Seizures are the most common neurologic disorder encountered in small animal practice and have been reported to occur in 0.5% to 5.7% of dogs.1,2 Primary, or idiopathic, epilepsy (ie, recurrent seizures for which an underlying cause is not found) is diagnosed in approximately 80% of dogs with seizures.1,2 The mainstay of treatment for dogs with idiopathic epilepsy is AEDs, of which phenobarbital and potassium bromide are most commonly prescribed. However, between 20% and 30% of dogs with epilepsy are refractory to conventional medical therapy3 and, as such, continue to have recurrent seizure activity despite appropriate treatment with AEDs at established therapeutic serum concentrations. For this subset of patients, evaluation of new AEDs is vital to seizure management and improved quality of life.
Levetiracetam is a structurally novel AED that was approved as an adjuvant treatment for partial-onset seizures in humans in 1999. The mechanism of action of LEV has been postulated to involve inhibition of excitatory neurotransmitter release by binding to the synaptic vesicle protein SV2A.4 Following its approval for treatment of partial-onset seizures, LEV was demonstrated to be effective for treatment of a wide variety of seizure types in human patients, including simple partial, complex partial, and secondary generalized seizures.5 Furthermore, LEV is preferred in critical or geriatric patients because of minimal hepatic metabolism and primary renal excretion.4,6,7 Levetiracetam also has minimal effect on the disposition of other AEDs in humans, making it an ideal adjuvant medication for patients with refractory epilepsy.6,7 A therapeutic range for LEV administration in people has not been definitively established, but doses that achieve serum concentrations of 5 to 45 μg/mL have been proposed to be effective.8
On the basis of promising results in humans, LEV is being used with increasing frequency for the management of dogs with epilepsy.9 The pharmacokinetics of LEV in healthy dogs after administration of a single dose PO, IM, or IV have been reported.8,10,11 However, treatment of dogs with refractory epilepsy would require repeated dosing, and there is no published information on the pharmacokinetics of LEV after repeated oral administration. The objective of the study reported here was to measure the pharmacokinetics of LEV in healthy dogs after administration of a single oral dose and to determine whether the pharmacokinetics changed after repeated oral dosing.
Area under the concentration-versus-time curve
High-performance liquid chromatography
Keppra (250-mg tablet), UCB Pharma, Smyrna, Ga.
Quaternary solvent delivery system, Agilent 1100 series, Agilent Technologies, Wilmington, Del.
Agilent 1100 series autosampler, Agilent Technologies, Wilmington, Del.
Agilent variable wavelength detector, Agilent 1100 Series, Agilent Technologies, Wilmington, Del.
Agilent chemstation software, Agilent 1100 Series, Agilent Technologies, Wilmington, Del.
Zorbax Rx (C8, 4.6 × 150 mm, 5 μm), Agilent Technologies Inc, Wilmington, Del.
Solid-phase extraction cartridges, Varian Bond Elut CN-E (3-mL cartridges), Varian Inc, Lake Forest, Calif.
WinNonlin, version 5.0.1, Pharsight Corp, Mountain View, Calif.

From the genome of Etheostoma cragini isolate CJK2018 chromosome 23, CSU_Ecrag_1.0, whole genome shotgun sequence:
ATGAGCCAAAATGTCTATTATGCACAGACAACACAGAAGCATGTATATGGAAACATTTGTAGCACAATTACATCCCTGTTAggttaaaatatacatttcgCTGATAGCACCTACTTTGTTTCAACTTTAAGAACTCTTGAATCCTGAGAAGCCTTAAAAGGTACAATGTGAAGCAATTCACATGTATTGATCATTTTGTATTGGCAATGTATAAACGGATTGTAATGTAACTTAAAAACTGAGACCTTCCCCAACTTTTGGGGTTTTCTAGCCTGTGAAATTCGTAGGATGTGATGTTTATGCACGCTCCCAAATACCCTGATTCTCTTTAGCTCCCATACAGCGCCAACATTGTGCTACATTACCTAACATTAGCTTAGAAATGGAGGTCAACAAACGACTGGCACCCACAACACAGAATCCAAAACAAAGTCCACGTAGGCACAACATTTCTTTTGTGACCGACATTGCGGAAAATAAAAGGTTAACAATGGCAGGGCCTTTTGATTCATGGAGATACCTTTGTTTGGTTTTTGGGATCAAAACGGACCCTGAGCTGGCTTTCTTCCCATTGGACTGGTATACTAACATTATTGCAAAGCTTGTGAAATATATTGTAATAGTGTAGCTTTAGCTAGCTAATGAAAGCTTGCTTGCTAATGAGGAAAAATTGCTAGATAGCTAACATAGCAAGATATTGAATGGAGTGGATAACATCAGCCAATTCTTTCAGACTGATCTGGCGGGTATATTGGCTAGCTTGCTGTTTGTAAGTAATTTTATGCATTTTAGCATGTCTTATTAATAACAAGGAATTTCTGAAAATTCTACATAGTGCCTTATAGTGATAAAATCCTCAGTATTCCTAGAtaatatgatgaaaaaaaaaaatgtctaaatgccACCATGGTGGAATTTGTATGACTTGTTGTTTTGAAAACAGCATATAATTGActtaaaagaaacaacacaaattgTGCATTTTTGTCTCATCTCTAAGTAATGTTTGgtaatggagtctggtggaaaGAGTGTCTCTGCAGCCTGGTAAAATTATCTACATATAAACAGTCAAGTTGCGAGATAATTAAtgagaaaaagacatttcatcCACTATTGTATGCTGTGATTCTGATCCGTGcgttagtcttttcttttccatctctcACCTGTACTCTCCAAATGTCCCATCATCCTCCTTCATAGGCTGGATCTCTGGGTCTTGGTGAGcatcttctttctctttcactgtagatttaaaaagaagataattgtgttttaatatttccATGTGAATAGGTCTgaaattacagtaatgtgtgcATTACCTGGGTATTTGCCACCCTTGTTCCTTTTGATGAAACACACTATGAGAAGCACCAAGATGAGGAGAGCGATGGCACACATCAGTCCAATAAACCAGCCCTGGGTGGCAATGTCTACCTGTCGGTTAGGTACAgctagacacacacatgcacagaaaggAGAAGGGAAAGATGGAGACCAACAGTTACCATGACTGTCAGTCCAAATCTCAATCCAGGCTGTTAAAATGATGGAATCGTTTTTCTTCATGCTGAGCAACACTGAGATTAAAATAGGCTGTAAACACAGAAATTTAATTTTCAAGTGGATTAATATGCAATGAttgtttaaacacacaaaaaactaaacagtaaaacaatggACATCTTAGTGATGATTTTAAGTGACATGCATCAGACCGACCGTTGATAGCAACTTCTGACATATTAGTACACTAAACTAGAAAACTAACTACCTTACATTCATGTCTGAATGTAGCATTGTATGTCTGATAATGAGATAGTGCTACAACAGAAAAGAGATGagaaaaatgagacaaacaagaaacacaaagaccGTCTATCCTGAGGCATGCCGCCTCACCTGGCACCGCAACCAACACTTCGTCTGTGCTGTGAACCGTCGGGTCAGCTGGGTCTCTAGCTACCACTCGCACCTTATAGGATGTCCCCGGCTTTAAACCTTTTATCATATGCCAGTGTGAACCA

UCB Pharma, Smyrna, Ga: Unpublished data, 1999.
Schwartz-Porsche D. Epidemiological, clinical and pharmacokinetic studies in spontaneously epileptic dogs and cats, in Proceedings. 4th Annu Vet Med Forum Am Coll Vet Intern Med, 1986;11-61–11-63.
Podell M, Fenner WR, Powers JD. Seizure classification in dogs from a nonreferral-based population. J Am Vet Med Assoc 1995; 206:1721–1728.
Schwartz-Porsche D, Loscher W, Frey HH. Therapeutic efficacy of phenobarbital and primidone in canine epilepsy: a comparison. J Vet Pharmacol Ther 1985; 8:113–119.
Johannessen SI, Tomson T. Pharmacokinetic variability of newer antiepileptic drugs: when is monitoring needed? Clin Pharmacokinet 2006; 45:1061–1075.
Cereghino JJ, Biton V, Abou-Khalil B, et al. Levetiracetam for partial seizures: results of a double-blind, randomized clinical trial. Neurology 2000; 55:236–242.
Nicolas JM, Collart P, Gerin B, et al. In vitro evaluation of potential drug interactions with levetiracetam, a new antiepileptic agent. Drug Metab Dispos 1999; 27:250–254.
Gidal BE, Baltès E, Otoul C, et al. Effect of levetiracetam on the pharmacokinetics of adjunctive antiepileptic drugs: a pooled analysis of data from randomized clinical trials. Epilepsy Res 2005; 64:1–11.
Dewey CW, Bailey KS, Boothe DM, et al. Pharmacokinetics of single-dose intravenous levetiracetam administration in normal dogs. J Vet Emerg Crit Care 2008; 18:153–157.
Volk HA, Matiasek LA, Luján Feliu-Pascual A, et al. The efficacy and tolerability of levetiracetam in pharmacoresistant epileptic dogs. Vet J 2008; 176:310–319.
Isoherranen N, Yagen B, Soback S, et al. Pharmacokinetics of levetiracetam and its enantiomer (R)-alpha-ethyl-2-oxo-pyrrolidine acetamide in dogs. Epilepsia 2001; 42:825–830.
Patterson EE, Goel V, Cloyd JC, et al. Intramuscular, intravenous and oral levetiracetam in dogs: safety and pharmacokinetics. J Vet Pharmacol Ther 2008; 31:253–258.
Yamaoka K, Nakagawa T, Uno T. Application of Akaike's information criteria (AIC) in the evaluation of linear pharmacokinetic equations. J Pharmacokinet Biopharm 1978; 6:165–175.
Kampa N, Boström I, Lord P, et al. Day-to-day variability in glomerular filtration rate in normal dogs by scintigraphic technique. J Vet Med A Physiol Pathol Clin Med 2003; 50:37–41.